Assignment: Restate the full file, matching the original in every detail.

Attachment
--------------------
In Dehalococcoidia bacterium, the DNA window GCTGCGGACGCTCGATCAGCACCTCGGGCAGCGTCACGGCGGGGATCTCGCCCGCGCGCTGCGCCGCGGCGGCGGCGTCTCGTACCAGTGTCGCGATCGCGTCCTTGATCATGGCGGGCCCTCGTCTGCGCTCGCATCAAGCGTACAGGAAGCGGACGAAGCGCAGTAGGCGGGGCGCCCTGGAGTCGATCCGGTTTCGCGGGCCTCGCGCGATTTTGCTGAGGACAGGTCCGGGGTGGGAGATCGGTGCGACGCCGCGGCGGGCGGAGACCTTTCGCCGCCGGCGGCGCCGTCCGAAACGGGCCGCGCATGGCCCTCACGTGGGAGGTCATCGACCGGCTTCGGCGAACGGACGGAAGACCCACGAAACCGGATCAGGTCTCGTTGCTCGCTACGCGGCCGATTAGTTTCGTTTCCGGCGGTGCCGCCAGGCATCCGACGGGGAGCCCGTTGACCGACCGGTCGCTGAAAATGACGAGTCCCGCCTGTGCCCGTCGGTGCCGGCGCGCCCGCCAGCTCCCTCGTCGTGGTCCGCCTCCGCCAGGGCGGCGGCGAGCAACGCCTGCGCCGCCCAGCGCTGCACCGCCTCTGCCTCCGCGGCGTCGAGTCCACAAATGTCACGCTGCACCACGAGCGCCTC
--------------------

In Dehalococcoidia bacterium, the DNA window GCTGCGGACGCTCGATCAGCACCTCGGGCAGCGTCACGGCGGGGATCTCGCCCGCGCGCTGCGCCGCGGCGGCGGCGTCTCGTACCAGTGTCGCGATCGCGTCCTTGATCATGGCGGGCCCTCGTCTGCGCTCGCATCAAGCGTACAGGAAGCGGACGAAGCGCAGTAGGCGGGGCGCCCTGGAGTCGATCCGGTTTCGCGGGCCTCGCGCGATTTTGCTGAGGACAGGTCCGGGGTGGGAGATCGGTGCGACGCCGCGGCGGGCGGAGACCTTTCGCCGCCGGCGGCGCCGTCCGAAACGGGCCGCGCATGGCCCTCACGTGGGAGGTCATCGACCGGCTTCGGCGAACGGACGGAAGACCCACGAAACCGGATCAGGTCTCGTTGCTCGCTACGCGGCCGATTAGTTTCGTTTCCGGCGGTGCCGCCAGGCATCCGACGGGGAGCCCGTTGACCGACCGGTCGCTGAAAATGACGAGTCCCGCCTGTGCCCGTCGGTGCCGGCGCGCCCGCCAGCTCCCTCGTCGTGGTCCGCCTCCGCCAGGGCGGCGGCGAGCAACGCCTGCGCCGCCCAGCGCTGCACCGCCTCTGCCTCCGCGGCGTCGAGTCCACAAATGTCACGCTGCACCACGAGCGCCTC